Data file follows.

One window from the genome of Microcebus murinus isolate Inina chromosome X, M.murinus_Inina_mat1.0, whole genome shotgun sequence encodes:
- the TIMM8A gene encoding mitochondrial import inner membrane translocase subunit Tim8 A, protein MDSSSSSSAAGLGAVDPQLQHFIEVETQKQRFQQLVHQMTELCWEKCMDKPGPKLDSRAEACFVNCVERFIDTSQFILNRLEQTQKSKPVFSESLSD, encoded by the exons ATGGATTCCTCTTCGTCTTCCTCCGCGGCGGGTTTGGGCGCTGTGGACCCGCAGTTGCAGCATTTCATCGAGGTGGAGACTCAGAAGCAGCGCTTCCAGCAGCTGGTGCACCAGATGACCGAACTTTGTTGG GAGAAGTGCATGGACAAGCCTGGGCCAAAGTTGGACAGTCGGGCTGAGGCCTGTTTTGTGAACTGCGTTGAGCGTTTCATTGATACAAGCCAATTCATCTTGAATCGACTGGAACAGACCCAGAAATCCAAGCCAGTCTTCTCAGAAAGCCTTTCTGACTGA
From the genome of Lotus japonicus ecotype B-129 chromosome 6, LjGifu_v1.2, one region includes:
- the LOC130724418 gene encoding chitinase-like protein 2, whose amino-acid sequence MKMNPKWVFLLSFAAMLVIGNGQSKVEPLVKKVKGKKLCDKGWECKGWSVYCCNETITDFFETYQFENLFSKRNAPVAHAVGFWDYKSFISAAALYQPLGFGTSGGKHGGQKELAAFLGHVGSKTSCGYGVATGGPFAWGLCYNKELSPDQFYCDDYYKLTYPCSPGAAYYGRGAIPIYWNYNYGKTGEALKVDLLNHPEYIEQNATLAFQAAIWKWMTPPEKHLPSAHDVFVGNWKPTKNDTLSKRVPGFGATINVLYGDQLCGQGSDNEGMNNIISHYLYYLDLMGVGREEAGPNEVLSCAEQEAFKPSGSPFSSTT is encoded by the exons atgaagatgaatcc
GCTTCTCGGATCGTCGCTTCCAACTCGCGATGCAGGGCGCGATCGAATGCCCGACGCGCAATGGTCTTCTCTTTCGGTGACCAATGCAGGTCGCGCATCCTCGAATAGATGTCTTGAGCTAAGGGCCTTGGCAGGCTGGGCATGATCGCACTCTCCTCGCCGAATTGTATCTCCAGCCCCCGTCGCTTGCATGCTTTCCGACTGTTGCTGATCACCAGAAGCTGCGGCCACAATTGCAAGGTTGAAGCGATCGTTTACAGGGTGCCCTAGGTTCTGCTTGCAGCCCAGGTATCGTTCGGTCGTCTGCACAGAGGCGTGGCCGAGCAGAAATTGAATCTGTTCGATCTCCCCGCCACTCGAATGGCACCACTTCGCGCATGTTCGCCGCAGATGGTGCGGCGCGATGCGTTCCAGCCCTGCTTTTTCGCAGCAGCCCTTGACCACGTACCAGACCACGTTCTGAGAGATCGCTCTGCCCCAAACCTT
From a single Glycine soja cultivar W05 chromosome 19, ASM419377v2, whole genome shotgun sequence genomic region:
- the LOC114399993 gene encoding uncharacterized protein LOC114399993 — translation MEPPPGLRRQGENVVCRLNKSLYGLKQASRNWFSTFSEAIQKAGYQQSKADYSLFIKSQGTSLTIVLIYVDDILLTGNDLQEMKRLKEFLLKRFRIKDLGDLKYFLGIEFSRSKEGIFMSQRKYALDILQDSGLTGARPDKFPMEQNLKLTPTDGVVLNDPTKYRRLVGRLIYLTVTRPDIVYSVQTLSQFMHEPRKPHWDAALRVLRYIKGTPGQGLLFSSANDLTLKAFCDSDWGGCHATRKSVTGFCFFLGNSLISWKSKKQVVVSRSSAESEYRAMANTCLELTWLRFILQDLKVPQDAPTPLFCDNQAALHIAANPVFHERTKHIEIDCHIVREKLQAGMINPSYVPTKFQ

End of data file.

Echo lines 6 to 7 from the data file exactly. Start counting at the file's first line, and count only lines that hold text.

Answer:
From a single Glycine soja cultivar W05 chromosome 19, ASM419377v2, whole genome shotgun sequence genomic region:
- the LOC114399993 gene encoding uncharacterized protein LOC114399993 — translation MEPPPGLRRQGENVVCRLNKSLYGLKQASRNWFSTFSEAIQKAGYQQSKADYSLFIKSQGTSLTIVLIYVDDILLTGNDLQEMKRLKEFLLKRFRIKDLGDLKYFLGIEFSRSKEGIFMSQRKYALDILQDSGLTGARPDKFPMEQNLKLTPTDGVVLNDPTKYRRLVGRLIYLTVTRPDIVYSVQTLSQFMHEPRKPHWDAALRVLRYIKGTPGQGLLFSSANDLTLKAFCDSDWGGCHATRKSVTGFCFFLGNSLISWKSKKQVVVSRSSAESEYRAMANTCLELTWLRFILQDLKVPQDAPTPLFCDNQAALHIAANPVFHERTKHIEIDCHIVREKLQAGMINPSYVPTKFQ